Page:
ALBANY — Rep. Tom Suozzi declared victory on Tuesday, saying his Republican opponent, George Santos, called to concede the race for the 3rd Congressional District.
As Suozzi celebrated, other Democrats watched the counting of absentee ballots to see if the edge in Democrats using mail-in ballots will be enough to overturn the totals in other races. Among those, the party said Assemb. Judy Griffin (D-Rockville Centre) also had won, like Suozzi, thanks to absentees.
On Nov. 3, Santos led Suozzi by 4,171 votes out of more than 275,000 votes cast through early voting and on Election Day, according to the state Board of Elections. But Suozzi said Monday that 79% of the early counting of 86,597 absentee ballot were going his way. He said he surpassed Santos by more than 13,000 votes on Monday.
"George Santos called me this morning to concede and congratulate me on my victory," Suozzi (D-Glen Cove) said in announcing the win for his third term. "I thanked him."
There was no immediate statement from Santos.
"Our nation faces tremendous challenges and the division is distracting us from accomplishing our goals," Suozzi said. "I will work to try and bridge the divide and address the COVID pandemic, our unstable economy, the climate crisis and the need to rebuild our middle class."
The district includes parts of Nassau and Suffolk counties and Queens.
State Democratic and Nassau County Democratic Chairman Jay Jacobs said Suozzi’s win is important in Washington, too, where the Democrats’ control of the House has narrowed.
"It’s vital. Republicans were counting that seat way too soon," Jacobs said.
On Tuesday, state Sen. Kevin Thomas at a gathering of Nassau County Democrats celebrated his win, which had hinged on the count of absentee ballots that reversed a lead by Republican Dennis Dunne.
Thomas (D-Levittown) had a lead of 1,427 votes by late Monday when Dunne conceded.
Thomas had been targeted by Republicans and independent groups that criticized Senate Democrats on Long Island for supporting measures that ended bail in most cases.
In the Assembly, Jacobs declared Griffin to have defeated Republican Patricia Canzoneri -Fitzpatrick in the 21st Assembly District in Nassau County. Griffin had led by just 447 votes on Nov. 3 out of 54,585 votes cast, but the lead grew when all absentee ballots were counted, Jacobs said.
"This victory is a win for all of us!" Griffin said.
As of 7 p.m., the Board of Elections said Griffin had a 4,619-vote lead. Shortly thereafter, Canzoneri-Fitzpatrick issued a statement saying she'd called Griffin to congratulate her.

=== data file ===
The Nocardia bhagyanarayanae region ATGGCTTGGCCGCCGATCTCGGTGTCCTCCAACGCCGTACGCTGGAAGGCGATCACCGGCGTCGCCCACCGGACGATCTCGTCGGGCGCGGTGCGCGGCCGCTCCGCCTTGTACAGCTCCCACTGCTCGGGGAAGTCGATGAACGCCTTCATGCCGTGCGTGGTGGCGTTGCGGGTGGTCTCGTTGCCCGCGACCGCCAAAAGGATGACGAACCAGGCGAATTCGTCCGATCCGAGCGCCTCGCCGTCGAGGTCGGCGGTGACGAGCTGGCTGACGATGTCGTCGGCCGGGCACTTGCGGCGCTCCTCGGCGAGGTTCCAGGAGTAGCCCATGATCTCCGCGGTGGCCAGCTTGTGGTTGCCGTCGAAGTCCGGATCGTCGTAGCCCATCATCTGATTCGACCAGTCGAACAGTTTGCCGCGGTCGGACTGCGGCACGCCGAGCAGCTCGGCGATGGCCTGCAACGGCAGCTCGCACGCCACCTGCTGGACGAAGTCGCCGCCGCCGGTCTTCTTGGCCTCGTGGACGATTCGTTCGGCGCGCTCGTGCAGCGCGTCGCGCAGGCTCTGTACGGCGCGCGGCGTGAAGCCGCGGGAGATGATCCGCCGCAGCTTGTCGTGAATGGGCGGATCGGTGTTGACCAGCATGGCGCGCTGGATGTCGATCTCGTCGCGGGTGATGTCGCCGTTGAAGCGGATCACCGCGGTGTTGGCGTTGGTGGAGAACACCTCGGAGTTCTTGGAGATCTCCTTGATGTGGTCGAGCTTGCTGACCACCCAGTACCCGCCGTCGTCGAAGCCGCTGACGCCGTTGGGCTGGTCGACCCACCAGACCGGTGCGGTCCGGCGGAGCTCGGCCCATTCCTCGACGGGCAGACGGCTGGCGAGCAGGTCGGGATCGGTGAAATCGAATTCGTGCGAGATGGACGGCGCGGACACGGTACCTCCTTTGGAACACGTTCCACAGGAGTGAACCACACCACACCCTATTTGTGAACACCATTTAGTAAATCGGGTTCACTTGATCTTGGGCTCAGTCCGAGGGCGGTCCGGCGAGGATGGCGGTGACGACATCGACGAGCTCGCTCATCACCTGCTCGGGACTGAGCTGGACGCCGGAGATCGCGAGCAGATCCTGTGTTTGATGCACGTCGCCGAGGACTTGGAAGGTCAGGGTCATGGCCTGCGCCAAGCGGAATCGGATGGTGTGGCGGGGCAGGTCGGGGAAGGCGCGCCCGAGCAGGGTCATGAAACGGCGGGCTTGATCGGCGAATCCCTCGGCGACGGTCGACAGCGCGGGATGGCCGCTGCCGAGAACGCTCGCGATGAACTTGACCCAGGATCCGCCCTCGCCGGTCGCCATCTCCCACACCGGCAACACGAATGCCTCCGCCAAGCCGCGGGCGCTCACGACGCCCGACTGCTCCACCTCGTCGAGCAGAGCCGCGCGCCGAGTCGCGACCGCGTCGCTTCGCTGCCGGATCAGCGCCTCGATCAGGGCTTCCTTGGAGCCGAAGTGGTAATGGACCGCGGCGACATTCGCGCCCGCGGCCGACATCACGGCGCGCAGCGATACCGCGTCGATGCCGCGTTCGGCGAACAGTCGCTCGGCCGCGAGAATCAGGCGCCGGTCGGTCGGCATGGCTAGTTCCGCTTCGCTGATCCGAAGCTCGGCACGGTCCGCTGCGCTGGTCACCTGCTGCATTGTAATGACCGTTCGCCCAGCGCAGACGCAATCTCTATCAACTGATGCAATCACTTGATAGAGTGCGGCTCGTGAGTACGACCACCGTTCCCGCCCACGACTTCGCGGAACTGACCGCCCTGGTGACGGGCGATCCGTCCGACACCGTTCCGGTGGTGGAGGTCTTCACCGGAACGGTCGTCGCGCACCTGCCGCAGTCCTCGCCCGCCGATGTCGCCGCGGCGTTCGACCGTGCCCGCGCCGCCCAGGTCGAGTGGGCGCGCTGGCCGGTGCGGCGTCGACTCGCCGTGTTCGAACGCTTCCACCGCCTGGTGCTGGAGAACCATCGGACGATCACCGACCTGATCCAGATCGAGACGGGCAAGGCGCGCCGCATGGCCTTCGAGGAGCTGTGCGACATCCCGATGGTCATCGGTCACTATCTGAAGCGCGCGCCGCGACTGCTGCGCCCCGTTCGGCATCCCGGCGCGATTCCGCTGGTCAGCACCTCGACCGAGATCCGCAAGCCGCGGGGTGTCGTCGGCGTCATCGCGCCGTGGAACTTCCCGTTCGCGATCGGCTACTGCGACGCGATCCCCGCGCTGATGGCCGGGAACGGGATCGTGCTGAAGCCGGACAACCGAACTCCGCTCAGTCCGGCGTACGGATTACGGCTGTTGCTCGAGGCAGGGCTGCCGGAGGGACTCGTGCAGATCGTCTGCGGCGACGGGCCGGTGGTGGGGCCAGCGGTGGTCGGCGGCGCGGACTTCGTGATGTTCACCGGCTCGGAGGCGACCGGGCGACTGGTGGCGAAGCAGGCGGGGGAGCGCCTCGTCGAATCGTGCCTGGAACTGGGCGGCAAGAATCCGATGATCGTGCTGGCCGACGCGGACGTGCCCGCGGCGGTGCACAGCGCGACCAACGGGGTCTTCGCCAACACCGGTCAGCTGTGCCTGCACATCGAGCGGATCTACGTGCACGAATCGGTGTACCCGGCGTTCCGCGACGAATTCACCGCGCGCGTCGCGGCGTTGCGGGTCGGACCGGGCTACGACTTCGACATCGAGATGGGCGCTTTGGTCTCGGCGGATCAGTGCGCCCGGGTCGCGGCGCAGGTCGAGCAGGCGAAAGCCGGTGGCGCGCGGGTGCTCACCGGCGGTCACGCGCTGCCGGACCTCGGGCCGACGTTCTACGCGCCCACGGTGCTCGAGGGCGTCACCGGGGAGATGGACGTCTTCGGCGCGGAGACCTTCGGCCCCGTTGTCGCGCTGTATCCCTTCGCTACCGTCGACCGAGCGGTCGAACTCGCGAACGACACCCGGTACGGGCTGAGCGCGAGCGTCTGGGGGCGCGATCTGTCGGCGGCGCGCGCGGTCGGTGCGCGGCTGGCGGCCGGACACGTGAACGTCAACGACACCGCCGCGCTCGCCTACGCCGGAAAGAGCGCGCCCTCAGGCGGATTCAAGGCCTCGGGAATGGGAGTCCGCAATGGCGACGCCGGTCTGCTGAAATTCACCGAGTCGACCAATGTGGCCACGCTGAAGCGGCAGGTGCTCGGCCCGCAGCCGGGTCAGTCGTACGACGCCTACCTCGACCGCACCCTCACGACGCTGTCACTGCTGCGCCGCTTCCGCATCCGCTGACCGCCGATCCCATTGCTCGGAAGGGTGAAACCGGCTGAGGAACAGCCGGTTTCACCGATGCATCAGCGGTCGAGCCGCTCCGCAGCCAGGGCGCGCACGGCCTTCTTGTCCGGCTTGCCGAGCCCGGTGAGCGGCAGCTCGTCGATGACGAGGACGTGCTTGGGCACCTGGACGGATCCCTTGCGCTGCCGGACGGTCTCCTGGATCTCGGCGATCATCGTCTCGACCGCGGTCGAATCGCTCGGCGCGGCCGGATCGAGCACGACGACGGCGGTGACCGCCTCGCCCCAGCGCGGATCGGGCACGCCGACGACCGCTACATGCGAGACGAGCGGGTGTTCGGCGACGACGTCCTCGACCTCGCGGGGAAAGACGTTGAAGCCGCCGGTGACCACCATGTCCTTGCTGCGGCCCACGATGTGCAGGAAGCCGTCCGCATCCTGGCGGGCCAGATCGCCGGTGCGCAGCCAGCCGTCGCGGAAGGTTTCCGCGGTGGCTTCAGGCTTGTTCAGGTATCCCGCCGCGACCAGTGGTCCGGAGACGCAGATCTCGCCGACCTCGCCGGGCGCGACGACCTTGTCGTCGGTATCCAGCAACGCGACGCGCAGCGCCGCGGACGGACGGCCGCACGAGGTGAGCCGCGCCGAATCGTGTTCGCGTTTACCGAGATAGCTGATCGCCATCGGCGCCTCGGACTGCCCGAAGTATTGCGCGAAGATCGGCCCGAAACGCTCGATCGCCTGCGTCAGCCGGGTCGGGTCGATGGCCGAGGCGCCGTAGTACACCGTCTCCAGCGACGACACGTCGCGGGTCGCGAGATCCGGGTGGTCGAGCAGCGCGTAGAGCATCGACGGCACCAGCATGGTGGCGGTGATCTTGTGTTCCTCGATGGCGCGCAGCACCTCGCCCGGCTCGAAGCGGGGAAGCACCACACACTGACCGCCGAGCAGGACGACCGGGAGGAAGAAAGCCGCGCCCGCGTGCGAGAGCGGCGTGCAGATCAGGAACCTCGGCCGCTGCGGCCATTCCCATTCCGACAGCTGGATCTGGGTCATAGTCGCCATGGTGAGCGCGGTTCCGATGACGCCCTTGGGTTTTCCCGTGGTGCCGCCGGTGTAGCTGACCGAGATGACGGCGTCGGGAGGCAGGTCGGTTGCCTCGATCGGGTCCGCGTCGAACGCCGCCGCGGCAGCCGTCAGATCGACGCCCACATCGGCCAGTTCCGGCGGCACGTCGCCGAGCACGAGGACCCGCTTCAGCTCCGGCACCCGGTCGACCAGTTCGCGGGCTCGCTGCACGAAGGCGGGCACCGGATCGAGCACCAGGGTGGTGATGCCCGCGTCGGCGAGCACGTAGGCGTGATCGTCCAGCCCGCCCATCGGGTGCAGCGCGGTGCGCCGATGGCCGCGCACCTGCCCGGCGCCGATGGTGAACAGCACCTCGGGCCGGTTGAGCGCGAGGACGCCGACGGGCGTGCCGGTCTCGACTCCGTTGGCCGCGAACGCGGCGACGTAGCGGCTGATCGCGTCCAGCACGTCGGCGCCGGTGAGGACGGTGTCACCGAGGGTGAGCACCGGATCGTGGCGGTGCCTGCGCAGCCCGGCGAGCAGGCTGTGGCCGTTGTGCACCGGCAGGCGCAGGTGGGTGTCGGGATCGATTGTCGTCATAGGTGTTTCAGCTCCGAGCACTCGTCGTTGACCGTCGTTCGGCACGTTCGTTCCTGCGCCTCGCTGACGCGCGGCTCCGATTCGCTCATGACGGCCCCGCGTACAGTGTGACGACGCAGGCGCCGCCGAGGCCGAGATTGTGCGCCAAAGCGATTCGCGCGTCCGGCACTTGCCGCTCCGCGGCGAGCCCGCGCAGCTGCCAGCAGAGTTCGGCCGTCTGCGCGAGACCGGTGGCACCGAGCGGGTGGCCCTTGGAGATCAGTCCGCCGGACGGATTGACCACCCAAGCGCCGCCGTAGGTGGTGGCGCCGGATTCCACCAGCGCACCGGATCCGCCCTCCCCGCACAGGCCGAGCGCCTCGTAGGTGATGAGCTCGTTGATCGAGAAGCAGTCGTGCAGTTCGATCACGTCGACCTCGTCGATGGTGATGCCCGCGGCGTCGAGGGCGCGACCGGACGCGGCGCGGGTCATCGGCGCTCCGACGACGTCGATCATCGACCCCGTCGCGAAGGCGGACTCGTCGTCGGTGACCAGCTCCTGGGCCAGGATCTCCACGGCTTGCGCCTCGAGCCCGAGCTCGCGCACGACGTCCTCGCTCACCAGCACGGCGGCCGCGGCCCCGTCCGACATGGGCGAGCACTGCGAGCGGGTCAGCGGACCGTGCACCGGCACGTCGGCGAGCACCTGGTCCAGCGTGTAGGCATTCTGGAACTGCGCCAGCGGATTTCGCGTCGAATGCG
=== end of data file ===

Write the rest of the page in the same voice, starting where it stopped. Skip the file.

"My campaign focused on the issues of community safety and taxes, two topics that are impacting neighbors throughout Long Island and in the 21st Assembly District. I will continue to fight for legislative action to make our communities safer, and I will work to restore financial responsibility in New York State’s government," Canzoneri-Fitzpatrick said.
Jacobs also was hoping to pick up a win the 5th Senate District races, which covers parts of Nassau and Suffolk counties.
There, freshman Sen. James Gaughran (D-Northport) trailed Republican Edmund Smyth by 13,844 votes cast in early voting and on Election Day. But there were 43,906 absentee votes cast — 21,322 by Democrats compared with 9,417 by Republicans, according to records from both counties. Voters not enrolled in a major party cast another 11,185.
After Nassau's absentees were tabulated, Smyth's lead was just over 4,000, Democrats said.
"There are nearly 15,000 outstanding absentee ballots left to be counted in Suffolk County," Gaughran spokeswoman Marissa Espinoza said. "While the ballots are overwhelmingly trending Democratic, our democracy demands every ballot be counted. I’m confident that this full count will favor Senator Gaughran."
In another Nassau contest, Republican David Franklin called to concede to Sen. Anna Kaplan (D-North Hempstead), a Kaplan aide said Tuesday. Latest returns showed Kaplan, who was running for a second term, holding a lead of more than 8,000 votes.
Elsewhere, Democrats said they won a hotly contested seat in Rockland and Westchester counties, thanks to absentee ballots.
Democrat Elijah Reichlin-Melnick initially trailed Republican William Weber Jr. by 3,149 votes after Election Night with nearly 30,000 absentees to be tallied. By Tuesday, Reichlin-Melnick led by 2,000 by capturing about two-thirds of the absentee count so far, according to the Democratic Senate Campaign Committee.
Weber didn’t immediately comment.
This was an open seat Republicans sought to flip, vacated by Sen. David Carlucci’s unsuccessful bid for Congress.